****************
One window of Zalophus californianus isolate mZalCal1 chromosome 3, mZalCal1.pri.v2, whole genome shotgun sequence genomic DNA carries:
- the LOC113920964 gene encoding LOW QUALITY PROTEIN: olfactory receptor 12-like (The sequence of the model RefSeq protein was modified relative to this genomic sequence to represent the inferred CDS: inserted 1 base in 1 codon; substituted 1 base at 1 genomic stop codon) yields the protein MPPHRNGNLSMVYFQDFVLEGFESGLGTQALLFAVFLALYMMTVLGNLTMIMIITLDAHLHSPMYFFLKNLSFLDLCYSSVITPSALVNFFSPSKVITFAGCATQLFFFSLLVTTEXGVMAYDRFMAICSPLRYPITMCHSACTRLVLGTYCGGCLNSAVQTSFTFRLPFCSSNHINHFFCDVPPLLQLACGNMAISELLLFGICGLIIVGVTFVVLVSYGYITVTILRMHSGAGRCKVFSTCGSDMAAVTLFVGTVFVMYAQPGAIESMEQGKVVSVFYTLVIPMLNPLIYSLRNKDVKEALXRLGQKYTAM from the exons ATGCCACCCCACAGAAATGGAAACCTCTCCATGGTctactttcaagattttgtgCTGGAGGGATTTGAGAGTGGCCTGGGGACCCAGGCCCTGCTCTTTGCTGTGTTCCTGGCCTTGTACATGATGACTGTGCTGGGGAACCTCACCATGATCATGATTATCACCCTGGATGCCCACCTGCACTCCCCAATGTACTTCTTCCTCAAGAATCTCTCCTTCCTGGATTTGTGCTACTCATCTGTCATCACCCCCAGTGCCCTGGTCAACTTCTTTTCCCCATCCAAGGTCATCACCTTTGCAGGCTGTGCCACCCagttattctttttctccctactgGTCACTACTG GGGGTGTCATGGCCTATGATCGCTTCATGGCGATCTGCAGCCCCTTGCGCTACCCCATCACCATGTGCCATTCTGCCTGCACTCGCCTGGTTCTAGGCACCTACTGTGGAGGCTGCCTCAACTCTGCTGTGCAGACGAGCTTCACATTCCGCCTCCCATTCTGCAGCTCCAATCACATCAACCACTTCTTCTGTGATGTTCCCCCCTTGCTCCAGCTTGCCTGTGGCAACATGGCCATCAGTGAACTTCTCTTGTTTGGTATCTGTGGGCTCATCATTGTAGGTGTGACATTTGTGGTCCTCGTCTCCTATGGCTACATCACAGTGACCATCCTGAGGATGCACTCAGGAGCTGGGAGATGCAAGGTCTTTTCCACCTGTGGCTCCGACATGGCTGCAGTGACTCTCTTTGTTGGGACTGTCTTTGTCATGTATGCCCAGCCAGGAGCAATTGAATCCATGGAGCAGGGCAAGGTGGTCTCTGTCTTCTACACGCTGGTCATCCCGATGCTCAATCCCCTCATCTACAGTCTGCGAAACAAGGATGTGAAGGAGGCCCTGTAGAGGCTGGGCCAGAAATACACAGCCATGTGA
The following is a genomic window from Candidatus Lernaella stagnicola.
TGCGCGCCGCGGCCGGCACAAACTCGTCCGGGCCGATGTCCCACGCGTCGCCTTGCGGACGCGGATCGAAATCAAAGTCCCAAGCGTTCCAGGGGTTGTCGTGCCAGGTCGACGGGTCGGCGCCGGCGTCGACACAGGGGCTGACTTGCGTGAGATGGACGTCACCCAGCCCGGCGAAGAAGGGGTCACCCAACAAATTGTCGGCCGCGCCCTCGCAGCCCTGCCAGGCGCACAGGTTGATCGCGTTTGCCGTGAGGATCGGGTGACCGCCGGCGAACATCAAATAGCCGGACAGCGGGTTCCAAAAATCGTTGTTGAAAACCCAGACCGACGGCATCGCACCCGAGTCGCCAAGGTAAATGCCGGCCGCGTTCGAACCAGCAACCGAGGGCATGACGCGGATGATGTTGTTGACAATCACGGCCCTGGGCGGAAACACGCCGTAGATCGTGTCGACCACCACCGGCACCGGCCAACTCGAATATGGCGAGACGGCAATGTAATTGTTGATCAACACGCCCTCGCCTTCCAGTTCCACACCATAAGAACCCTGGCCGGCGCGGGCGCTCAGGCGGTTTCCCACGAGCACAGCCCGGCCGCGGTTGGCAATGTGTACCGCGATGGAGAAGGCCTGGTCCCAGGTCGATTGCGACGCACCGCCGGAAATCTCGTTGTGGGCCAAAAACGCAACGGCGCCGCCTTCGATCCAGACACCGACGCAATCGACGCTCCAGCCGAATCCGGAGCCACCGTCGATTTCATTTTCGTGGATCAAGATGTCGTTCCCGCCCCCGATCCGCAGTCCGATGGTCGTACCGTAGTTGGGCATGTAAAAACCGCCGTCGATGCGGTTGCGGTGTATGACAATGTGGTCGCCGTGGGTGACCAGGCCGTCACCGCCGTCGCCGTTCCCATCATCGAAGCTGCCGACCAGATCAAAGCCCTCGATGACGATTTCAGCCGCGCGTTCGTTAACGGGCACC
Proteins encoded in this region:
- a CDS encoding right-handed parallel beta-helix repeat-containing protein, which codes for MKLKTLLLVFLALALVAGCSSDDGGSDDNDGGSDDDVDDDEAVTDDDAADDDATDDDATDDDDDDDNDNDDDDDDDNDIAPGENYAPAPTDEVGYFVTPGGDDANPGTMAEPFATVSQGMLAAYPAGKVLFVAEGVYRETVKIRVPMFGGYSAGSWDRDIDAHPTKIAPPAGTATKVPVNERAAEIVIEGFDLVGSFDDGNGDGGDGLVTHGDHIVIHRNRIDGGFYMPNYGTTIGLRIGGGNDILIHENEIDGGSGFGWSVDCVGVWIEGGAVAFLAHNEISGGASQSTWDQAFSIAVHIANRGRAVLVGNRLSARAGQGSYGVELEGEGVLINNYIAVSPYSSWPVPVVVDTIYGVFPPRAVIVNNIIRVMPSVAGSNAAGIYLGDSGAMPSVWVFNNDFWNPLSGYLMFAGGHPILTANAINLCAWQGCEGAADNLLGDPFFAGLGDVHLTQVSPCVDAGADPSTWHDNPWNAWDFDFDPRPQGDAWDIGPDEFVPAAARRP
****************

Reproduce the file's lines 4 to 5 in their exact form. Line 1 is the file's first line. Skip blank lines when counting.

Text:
TGCGCGCCGCGGCCGGCACAAACTCGTCCGGGCCGATGTCCCACGCGTCGCCTTGCGGACGCGGATCGAAATCAAAGTCCCAAGCGTTCCAGGGGTTGTCGTGCCAGGTCGACGGGTCGGCGCCGGCGTCGACACAGGGGCTGACTTGCGTGAGATGGACGTCACCCAGCCCGGCGAAGAAGGGGTCACCCAACAAATTGTCGGCCGCGCCCTCGCAGCCCTGCCAGGCGCACAGGTTGATCGCGTTTGCCGTGAGGATCGGGTGACCGCCGGCGAACATCAAATAGCCGGACAGCGGGTTCCAAAAATCGTTGTTGAAAACCCAGACCGACGGCATCGCACCCGAGTCGCCAAGGTAAATGCCGGCCGCGTTCGAACCAGCAACCGAGGGCATGACGCGGATGATGTTGTTGACAATCACGGCCCTGGGCGGAAACACGCCGTAGATCGTGTCGACCACCACCGGCACCGGCCAACTCGAATATGGCGAGACGGCAATGTAATTGTTGATCAACACGCCCTCGCCTTCCAGTTCCACACCATAAGAACCCTGGCCGGCGCGGGCGCTCAGGCGGTTTCCCACGAGCACAGCCCGGCCGCGGTTGGCAATGTGTACCGCGATGGAGAAGGCCTGGTCCCAGGTCGATTGCGACGCACCGCCGGAAATCTCGTTGTGGGCCAAAAACGCAACGGCGCCGCCTTCGATCCAGACACCGACGCAATCGACGCTCCAGCCGAATCCGGAGCCACCGTCGATTTCATTTTCGTGGATCAAGATGTCGTTCCCGCCCCCGATCCGCAGTCCGATGGTCGTACCGTAGTTGGGCATGTAAAAACCGCCGTCGATGCGGTTGCGGTGTATGACAATGTGGTCGCCGTGGGTGACCAGGCCGTCACCGCCGTCGCCGTTCCCATCATCGAAGCTGCCGACCAGATCAAAGCCCTCGATGACGATTTCAGCCGCGCGTTCGTTAACGGGCACC
Proteins encoded in this region: